Read next: Winehacker: The Complete Guide To Buying Wine In Australia

A biologist by training Charley escaped from the lab to forge a career in wine as a representative of Vinomofo and winner of the 2014 Australian New Wine Writer of the Year award.


Comments

    Correct me if I'm wrong, but it's it all about keeping a stable temperature? So they don't necessarily have to be in a cellar - as long as they are tucked away somewhere that doesn't see too much activity or change in temperature?

    TBH, most wine doesn't need to be cellared. Even stuff that says it can be cellared is often perfectly drinkable right now. This especially applies to white wine for which ageing changes the character and flavour rather than improving per se.

    So really, cellaring is best reserved for tannin rich reds such as completely fermented, and well oaked shiraz. For these the acids, lack of residual sugar and wood will tend to make them astringent when young but smooth when cellared.

    To pick these, aim for higher ABV and at least 12 or months on oak. Generally price helps too as it costs more to make higher quality wine intended for cellaring. That said, there's still an over-supply problem in the industry, so the opportunity has never been better to pick up some premium quality wines at low prices.

    Thereafter, cellaring is quite easy and doesn't really require a cellar or any high end storage. I agree with @zenu above that the crux is lack of temperature fluctuations rather than the actual temperature. So under the stairs or in a cupboard in a room with no outside walls will often be fine.

    The only other tip that matters is to keep corked bottles on their side (stops the cork drying out and tainting the wine. Those with stelvin or screw caps can be stored upright.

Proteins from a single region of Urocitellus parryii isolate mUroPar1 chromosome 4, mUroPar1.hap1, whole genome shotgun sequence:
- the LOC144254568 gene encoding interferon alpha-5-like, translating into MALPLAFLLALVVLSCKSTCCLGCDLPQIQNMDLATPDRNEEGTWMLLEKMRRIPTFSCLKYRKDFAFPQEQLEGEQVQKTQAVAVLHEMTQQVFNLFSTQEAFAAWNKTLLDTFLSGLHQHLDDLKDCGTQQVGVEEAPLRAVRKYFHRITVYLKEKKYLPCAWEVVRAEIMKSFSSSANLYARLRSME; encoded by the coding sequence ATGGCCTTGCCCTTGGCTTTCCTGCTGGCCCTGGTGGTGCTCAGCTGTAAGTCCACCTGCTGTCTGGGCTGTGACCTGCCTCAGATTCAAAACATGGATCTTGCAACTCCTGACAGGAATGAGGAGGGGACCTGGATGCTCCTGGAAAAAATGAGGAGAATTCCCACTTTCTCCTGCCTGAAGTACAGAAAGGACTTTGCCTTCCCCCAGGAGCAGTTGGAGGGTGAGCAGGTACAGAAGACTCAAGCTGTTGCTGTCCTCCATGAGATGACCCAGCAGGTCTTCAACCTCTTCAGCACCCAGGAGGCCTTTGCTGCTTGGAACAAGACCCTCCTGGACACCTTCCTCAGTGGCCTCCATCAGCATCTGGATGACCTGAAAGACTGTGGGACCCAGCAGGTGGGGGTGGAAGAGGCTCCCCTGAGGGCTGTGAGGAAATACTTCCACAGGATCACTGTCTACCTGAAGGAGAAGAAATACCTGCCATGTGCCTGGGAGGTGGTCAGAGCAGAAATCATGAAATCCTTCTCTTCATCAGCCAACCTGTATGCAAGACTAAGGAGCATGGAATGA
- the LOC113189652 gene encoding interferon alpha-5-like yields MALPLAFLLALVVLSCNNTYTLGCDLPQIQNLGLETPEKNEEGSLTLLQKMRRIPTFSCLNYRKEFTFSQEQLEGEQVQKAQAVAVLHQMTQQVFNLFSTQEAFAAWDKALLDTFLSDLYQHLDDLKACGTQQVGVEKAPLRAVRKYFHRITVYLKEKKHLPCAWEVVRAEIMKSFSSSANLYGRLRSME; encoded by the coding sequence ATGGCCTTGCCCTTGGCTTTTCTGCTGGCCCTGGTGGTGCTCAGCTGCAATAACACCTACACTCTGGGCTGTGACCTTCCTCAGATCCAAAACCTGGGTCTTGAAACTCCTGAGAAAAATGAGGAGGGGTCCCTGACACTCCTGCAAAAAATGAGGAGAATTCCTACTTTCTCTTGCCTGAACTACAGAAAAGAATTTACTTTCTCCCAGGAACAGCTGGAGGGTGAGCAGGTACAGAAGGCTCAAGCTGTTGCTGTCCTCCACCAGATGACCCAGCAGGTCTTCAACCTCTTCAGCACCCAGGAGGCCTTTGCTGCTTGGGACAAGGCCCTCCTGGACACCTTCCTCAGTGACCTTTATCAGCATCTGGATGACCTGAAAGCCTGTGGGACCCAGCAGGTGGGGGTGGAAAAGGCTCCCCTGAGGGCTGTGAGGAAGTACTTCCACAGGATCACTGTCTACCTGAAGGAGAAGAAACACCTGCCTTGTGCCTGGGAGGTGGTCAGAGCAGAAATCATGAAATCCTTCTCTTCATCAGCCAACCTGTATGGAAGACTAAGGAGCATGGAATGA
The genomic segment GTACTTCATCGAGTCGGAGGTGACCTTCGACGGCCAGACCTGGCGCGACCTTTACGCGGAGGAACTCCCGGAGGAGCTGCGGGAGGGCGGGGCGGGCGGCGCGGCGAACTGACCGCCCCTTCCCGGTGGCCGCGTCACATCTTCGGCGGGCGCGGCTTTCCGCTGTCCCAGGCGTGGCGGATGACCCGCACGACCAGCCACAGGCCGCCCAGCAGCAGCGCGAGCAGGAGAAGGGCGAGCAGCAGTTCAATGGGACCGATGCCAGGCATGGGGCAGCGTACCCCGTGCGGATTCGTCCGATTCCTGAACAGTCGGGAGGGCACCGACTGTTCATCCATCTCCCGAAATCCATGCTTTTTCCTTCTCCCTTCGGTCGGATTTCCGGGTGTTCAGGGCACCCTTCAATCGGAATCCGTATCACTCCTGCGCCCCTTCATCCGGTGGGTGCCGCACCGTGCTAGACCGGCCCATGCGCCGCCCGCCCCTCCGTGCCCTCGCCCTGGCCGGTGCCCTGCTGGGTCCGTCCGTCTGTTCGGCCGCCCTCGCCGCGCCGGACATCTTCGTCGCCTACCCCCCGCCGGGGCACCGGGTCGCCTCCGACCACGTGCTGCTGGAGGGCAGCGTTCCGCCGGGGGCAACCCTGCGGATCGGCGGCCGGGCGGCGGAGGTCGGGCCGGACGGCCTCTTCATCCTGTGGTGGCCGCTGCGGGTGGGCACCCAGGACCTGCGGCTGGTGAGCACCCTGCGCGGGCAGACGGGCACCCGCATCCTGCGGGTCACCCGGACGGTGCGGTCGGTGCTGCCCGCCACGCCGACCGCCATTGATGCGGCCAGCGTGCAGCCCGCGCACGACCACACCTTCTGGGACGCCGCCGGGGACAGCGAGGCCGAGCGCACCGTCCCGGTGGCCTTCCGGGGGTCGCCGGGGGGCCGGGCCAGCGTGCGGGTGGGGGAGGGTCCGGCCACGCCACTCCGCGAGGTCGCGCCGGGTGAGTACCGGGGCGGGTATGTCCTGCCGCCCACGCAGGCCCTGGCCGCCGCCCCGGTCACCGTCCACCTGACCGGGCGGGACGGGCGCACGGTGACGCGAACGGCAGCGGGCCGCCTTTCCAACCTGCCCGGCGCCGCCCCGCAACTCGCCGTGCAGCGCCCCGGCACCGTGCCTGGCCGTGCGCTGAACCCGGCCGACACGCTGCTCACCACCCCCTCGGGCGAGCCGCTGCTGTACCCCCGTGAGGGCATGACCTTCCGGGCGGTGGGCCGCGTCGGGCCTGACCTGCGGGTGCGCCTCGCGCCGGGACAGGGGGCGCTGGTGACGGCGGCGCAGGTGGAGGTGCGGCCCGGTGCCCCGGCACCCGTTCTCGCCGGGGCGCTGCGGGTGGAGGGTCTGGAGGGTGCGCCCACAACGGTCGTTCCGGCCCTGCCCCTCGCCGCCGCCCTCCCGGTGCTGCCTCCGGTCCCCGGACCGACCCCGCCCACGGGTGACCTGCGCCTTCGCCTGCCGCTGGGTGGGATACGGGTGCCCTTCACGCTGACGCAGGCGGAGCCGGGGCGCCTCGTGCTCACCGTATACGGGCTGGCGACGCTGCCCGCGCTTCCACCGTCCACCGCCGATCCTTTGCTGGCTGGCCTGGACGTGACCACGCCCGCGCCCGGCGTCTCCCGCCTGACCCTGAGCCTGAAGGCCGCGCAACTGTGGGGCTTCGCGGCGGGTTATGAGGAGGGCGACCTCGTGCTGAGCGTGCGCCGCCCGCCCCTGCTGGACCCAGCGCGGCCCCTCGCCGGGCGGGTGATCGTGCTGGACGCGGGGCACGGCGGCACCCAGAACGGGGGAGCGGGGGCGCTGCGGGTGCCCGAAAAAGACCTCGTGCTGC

All bottles should be stored horizontal as their orientation changes the surface area (to something fast larger) exposed to the air and when they target aging they do it with this profile in mind. Plus it makes the whole thing go faster.

    Hey @zenu spot on. Temperature stability is key when storing wine and the ideal temperature band sits between 10-15 degrees Celsius. However, no great harm will come to vino stored at slightly higher temps (up to around 20 degrees Celsius) as long as there aren't any major fluctuations. It's worth noting that research out of NZ has showed that storage at lower temps slows the evolution of wine. So it might be wise to try and store at the lower end of the acceptable temperature band.

    Nope, traditionally bottles have been stored on their side because it keeps the cork wet and therefore the seal viable. With screwcaps vertical storage is fine. The only way to change the surface area is to change the bottle size. Magnums age slower than regular bottles and half bottles age faster. In general slow, graceful ageing is the most sort after eg. A really old magnum or even larger format bottle aged in a cool cellar.